The Blue Garlic Vine Native/ Water Common Name Botanical Name Exotic Needs Cotton Wood Hibiscus tileaceous rubra E 2 Firecracker Plant Russellia equisitiformis E 1 Lilyturf Liriope muscari E 2 Evergreen Plumeria obtusa E 1 Frangipani Red Butterﬂy Bauhinia galpini E 1 Bush Golden Trumpet Allamanda cathartica E 2 Crown of Thorns Euphorbia milli E 1 Twin Leaf Corymbia cadophora N 1 Bloodwood Variegated Pandanus veitchii E 1 Pandanus variegata Blue Water Lily Nymphaea violacea N Boab Adansonia gregorii N 1 Purple Mulla Ptilotus exaltatus N 1 Mulla
Tropical Grevillea Growth Habit DescriptionSmall tree to 5m A tough coastal tree, producing burgundy- red foliage and ideally used as a screening plant or garden backdrop.Compact shrub to 1m An excellent cascading growth habit, with red tubular ﬂowers produced in the thousands. There is also a cream version available. Ideal for full sun positions.Clumping, strap-leaf A very tough strap-leaf plant producing500mm attractive ﬂowers followed by purple berries.Small tree to 6m Outstanding ﬂowering tree, with dark green foliage all year round and white heavenly fragrant ﬂowers for 10 months.Spreading shrub to 2m Proliﬁc ﬂowering shrub, with an extensive deep root system and capable of surviving long periods without watering.Shrub to 2m Exceptionally beautiful yellow ﬂowering climber with lush emerald green foliage.Succulent shrub Tough compact shrub, ideal for gardensto 500mm in full sun or pot culture. Flowers all year round in a range of colours from cream, yellow to red.Compact tree to 8m Outstanding broad leaf foliage tree, with huge clusters of ﬂowers ranging in colour from pink through to red.Branching shrub An outstanding feature shrub, withto 4m magniﬁcent creamy-yellow foliage variegations. Ideal as a large shrubbery plant.Pond plant Native water lily, growing best in this climate.Unique tree The iconic plant of the Kimberley region. Slow growing but very attractive as an immature small sized tree.Herbaceous plant Proliﬁc ﬂowering wildﬂower that makes ato 1m max superb display when planted on mass in January from seed.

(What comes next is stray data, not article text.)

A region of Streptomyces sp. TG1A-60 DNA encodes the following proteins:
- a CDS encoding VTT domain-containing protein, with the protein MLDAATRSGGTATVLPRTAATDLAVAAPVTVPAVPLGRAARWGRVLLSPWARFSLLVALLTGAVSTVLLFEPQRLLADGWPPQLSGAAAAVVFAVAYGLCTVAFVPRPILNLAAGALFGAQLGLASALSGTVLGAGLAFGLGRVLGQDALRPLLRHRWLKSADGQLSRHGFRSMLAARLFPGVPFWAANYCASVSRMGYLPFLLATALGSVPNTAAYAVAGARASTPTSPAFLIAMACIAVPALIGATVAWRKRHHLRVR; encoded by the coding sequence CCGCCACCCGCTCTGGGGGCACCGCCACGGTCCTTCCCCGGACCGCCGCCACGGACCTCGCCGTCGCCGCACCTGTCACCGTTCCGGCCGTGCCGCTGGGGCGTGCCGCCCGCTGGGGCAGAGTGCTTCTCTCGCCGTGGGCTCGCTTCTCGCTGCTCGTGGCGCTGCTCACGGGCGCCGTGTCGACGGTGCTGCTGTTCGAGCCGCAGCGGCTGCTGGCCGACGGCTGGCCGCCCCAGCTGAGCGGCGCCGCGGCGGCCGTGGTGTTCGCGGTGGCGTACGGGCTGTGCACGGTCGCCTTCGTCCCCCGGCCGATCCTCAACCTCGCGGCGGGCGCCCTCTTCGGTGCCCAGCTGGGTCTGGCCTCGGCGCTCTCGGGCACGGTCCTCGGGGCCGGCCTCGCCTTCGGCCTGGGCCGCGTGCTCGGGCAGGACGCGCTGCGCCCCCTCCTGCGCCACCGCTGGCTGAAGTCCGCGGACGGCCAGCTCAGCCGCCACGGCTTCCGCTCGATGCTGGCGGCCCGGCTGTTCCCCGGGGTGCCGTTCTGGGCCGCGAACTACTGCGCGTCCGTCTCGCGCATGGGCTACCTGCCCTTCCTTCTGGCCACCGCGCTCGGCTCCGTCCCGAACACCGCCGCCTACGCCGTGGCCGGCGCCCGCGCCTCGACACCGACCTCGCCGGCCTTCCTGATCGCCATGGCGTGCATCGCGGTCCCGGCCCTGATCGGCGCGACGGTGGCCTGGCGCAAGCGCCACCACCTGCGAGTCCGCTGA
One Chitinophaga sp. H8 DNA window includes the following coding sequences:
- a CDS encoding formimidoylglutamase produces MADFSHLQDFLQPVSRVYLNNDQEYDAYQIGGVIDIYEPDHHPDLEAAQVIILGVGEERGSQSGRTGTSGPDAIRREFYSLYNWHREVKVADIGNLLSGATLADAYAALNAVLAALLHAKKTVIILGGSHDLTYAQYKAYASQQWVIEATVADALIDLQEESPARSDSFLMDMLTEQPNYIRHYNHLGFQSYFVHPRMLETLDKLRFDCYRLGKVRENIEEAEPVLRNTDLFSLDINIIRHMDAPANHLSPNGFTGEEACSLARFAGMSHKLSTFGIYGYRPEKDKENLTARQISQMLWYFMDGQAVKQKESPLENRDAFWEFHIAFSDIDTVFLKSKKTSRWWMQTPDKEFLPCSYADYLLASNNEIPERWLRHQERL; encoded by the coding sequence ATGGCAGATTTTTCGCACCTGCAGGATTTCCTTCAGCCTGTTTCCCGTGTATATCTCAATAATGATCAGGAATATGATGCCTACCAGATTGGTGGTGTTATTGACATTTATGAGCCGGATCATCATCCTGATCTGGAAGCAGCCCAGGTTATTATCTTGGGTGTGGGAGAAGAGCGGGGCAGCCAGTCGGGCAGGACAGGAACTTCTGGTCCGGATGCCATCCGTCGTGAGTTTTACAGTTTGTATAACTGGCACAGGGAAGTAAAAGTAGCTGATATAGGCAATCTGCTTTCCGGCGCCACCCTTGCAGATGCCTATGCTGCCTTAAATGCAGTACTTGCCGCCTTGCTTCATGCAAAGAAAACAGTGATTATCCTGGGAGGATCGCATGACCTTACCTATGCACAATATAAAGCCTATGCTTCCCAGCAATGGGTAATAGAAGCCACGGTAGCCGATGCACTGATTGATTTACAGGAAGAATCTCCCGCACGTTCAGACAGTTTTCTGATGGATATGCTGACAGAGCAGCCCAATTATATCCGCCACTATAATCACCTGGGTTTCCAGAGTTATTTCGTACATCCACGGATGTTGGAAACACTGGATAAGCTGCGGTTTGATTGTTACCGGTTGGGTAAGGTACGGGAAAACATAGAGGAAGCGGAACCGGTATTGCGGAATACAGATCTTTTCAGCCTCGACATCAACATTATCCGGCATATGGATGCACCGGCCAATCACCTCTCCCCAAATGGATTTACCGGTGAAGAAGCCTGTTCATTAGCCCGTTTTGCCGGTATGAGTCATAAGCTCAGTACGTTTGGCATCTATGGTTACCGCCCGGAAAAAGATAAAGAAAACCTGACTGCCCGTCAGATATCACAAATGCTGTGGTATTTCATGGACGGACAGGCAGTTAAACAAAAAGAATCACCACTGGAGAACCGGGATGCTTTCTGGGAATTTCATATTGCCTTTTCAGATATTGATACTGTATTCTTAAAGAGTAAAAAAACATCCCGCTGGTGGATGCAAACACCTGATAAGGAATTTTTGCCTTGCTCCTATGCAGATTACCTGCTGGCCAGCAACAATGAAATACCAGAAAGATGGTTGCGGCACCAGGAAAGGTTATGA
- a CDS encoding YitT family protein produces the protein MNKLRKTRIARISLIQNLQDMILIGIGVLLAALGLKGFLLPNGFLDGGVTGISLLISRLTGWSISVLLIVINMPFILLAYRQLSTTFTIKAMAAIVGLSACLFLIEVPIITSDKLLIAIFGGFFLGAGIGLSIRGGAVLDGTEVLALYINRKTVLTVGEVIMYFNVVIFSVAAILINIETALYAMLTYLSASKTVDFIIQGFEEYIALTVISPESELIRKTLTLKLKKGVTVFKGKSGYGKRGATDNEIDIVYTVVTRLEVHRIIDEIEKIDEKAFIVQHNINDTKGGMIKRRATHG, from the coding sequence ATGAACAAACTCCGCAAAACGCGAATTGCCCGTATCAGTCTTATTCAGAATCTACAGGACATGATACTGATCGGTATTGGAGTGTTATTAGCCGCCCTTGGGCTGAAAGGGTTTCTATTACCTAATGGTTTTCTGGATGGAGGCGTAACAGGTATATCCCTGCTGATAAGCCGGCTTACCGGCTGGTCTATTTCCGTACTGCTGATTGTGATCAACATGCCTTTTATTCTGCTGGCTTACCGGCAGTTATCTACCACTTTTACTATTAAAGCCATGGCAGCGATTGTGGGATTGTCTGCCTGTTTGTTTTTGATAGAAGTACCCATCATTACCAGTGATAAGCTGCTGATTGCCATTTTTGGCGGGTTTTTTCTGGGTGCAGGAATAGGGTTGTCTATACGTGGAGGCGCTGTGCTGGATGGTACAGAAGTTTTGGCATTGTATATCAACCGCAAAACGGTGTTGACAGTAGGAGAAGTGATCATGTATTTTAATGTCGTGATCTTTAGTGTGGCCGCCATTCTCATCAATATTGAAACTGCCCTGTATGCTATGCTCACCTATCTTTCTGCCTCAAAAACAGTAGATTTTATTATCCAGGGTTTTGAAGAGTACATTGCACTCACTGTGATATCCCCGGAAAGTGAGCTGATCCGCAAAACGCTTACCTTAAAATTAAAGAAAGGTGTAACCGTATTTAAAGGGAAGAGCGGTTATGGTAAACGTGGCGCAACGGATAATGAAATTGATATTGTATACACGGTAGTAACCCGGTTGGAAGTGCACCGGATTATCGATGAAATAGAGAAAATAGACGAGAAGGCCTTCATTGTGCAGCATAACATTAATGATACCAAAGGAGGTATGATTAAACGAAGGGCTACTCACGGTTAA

Waterlily TURF AND GROUNDCOVERS Lawn varieties suitable for the West Kimberley ~ Paspalum - a coastal grass which is a succulent, low-lying, turf type grass that thrives in the warm season. It’s capable of growing near very salty water and performs better than most grass types in hot, humid environments. ~ Couch grass - an ideal grass type for most garden situations and the toughest varieties are ‘Wintergreen’ and ‘Windsor Green’, with the latter having a particularly deep and wiry root system. ~ Zoysia grass - fast becoming one of the most popular turf grasses overseas because of its waterwise traits. Capable of surviving summer without added water, it becomes dormant and regenerates with the ﬁrst rains. ~ Buffalo grass - is recognised as one of the most waterwise varieties available to home gardeners. Best varieties for this region include ‘Palmetto’ and ‘Sir Walter’.
Variegated Lily TurfGroundcovers/grass alternatives~ Lippia (Phyla nodiﬂora) - covers the ground like a mat. It is a perennial, broadleaf herb, with grey-green leaves 10mm to 20mm long. Each tiny leaf has two or three serrations on each side. Lippia produces numerous small, round lilac ﬂowers. The plant has a taproot up to 2 metres deep, allowing it to survive long, dry periods.~ Kidney weed (Dichondra repen) - excellent groundcover for shaded and sunny positions. The extensive root system helps the plant survive drought conditions.~ Silver falls (Dichondra argentea) - exotic species of Dichondra capable of growing strongly in a full-sun position, as well as in semi-shaded gardens.Best planting seasonsThe best time of the year for planting in the WestKimberley is when the traditional rainy season arrives(November – February). Planting should be done fromDecember through to March to get the best from highsoil moisture levels.
waterwisewaysWe hope this brochure has been helpful in assistingyou with ideas on how to establish and maintain awaterwise garden.Remember, the Water Corporation has lots of waysyou can save water, both in the home and aroundyour garden.Simply call the Waterwise Infoline on 13 10 39 or visitour website at www.watercorporation.com.au